Keeping commitments
“Armed defense” of the Free World doesn’t necessarily mean planting new democracies. But it surely means standing by existing democracies and maintaining democratic gains. Pulling out of democratic Iraq in 2011 jeopardized those gains—and opened the door to ISIS. Allowing Afghanistan, which held seven free elections between 2001 and 2020, to fend for itself doomed a nascent democracy—and sent a terrible signal to China, Russia and Iran.[lvi]

 

There’s an echo here of the interwar years. “Circumstances during the first half of the 20th century…provided physical strength and political authority to dictatorships,” historian John Lewis Gaddis explains. “Why should the second half have been different?” The answer: “a striking shift in the attitude of the United States” from focusing inward to “planning a postwar world in which democracy and capitalism would be secure.” When America turns inward, the Free World’s enemies turn aggressive.

Leveraging resources
The Free World has vast economic, military, technological and natural resources.

Democracies in the Americas, Euro-Atlantic, Indo-Pacific and Middle East enfold 71 percent of global GDP, 65 percent of global defense spending[lvii] and what former Joint Chiefs Chairman Adm. Michael Mullen calls “a thousand-ship navy.”[lviii]

Nineteen of the 20 largest tech companies are headquartered in the Free World (13 of them in the U.S.).[lix] Eight of the 10 largest 5G providers are headquartered in the Free World.[lx] Microsoft runs 74 percent of the world’s computers.[lxi] America’s Apple and South Korea’s Samsung represent 55 percent of the world’s cellphone market.[lxii]

Geologists recently discovered the world’s two largest lithium deposits in California and along the Oregon-Nevada border.[lxiii]The U.S. alone possesses 327 trillion cubic-feet of natural gas in the Outer Continental Shelf, 264 billion barrels of oil (the world’s largest recoverable oil reserves) and 3 trillion barrels of oil-shale deposits (equaling more than OPEC’s combined reserves).[lxiv]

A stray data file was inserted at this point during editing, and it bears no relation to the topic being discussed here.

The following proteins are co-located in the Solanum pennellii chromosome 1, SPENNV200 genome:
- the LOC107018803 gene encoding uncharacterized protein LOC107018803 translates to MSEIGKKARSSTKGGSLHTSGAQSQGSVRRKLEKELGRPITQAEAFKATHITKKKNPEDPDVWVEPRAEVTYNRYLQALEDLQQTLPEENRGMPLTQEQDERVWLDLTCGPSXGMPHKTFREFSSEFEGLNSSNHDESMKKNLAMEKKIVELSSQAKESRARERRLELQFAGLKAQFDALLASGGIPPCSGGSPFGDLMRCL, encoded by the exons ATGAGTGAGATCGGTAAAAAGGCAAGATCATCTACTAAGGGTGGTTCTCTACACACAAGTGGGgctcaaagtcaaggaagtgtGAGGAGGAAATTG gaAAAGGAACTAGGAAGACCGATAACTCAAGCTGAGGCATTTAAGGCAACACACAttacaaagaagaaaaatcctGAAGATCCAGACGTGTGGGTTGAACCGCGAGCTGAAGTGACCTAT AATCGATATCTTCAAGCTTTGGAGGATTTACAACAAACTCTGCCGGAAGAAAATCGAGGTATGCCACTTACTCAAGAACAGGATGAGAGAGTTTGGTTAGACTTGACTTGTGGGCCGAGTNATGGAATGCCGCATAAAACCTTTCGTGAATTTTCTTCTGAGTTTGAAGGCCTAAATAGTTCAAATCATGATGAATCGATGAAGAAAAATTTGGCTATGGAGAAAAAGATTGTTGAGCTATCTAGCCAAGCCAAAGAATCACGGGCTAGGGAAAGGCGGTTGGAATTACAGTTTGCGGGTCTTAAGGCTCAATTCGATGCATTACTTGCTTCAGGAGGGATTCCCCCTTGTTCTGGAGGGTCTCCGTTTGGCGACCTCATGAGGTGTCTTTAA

The rapid way Poland and Germany replaced Russian natural gas with U.S. natural gas offers a glimpse of what’s possible when America flexes its energy muscle—just as the response to Russia’s war in Ukraine serves as evidence of the power the Free World wields when its members work together.

Leveraging these resources to defend the Free World and weaken the axis of autocrats is a matter of will.

Shoring up frontline democracies
“Freedom must be armed better than tyranny,” President Volodymyr Zelensky of Ukraine observes. When it’s not, the result is Ukraine 2022, Korea 1950, Pearl Harbor 1941, Czechoslovakia 1938.

Even as support for Ukraine continues, the Free World needs to shore up the defenses of other frontline democracies—the Baltics, Moldova, Georgia, Kosovo, Taiwan, the Philippines—to prevent another Ukraine. Zelensky’s one-percent-for-security concept offers a roadmap: “Give us one percent of all your planes, one percent of all your tanks, one percent,” he challenges the Free World. “When we finally have it, it will give us and you 100-percent security.”[lxv]

This echoes an idea American leaders have espoused for generations: “Support for freedom fighters is self-defense” and “is tied to our own security,” President Ronald Reagan explained:[lxvi] “It must be the policy of the United States to support free peoples who are resisting attempted subjugation by armed minorities or by outside pressures,” President Harry Truman declared.[lxvii] “A freeman contending for liberty on his own ground is superior to any slavish mercenary on earth,” Gen. George Washington observed.[lxviii]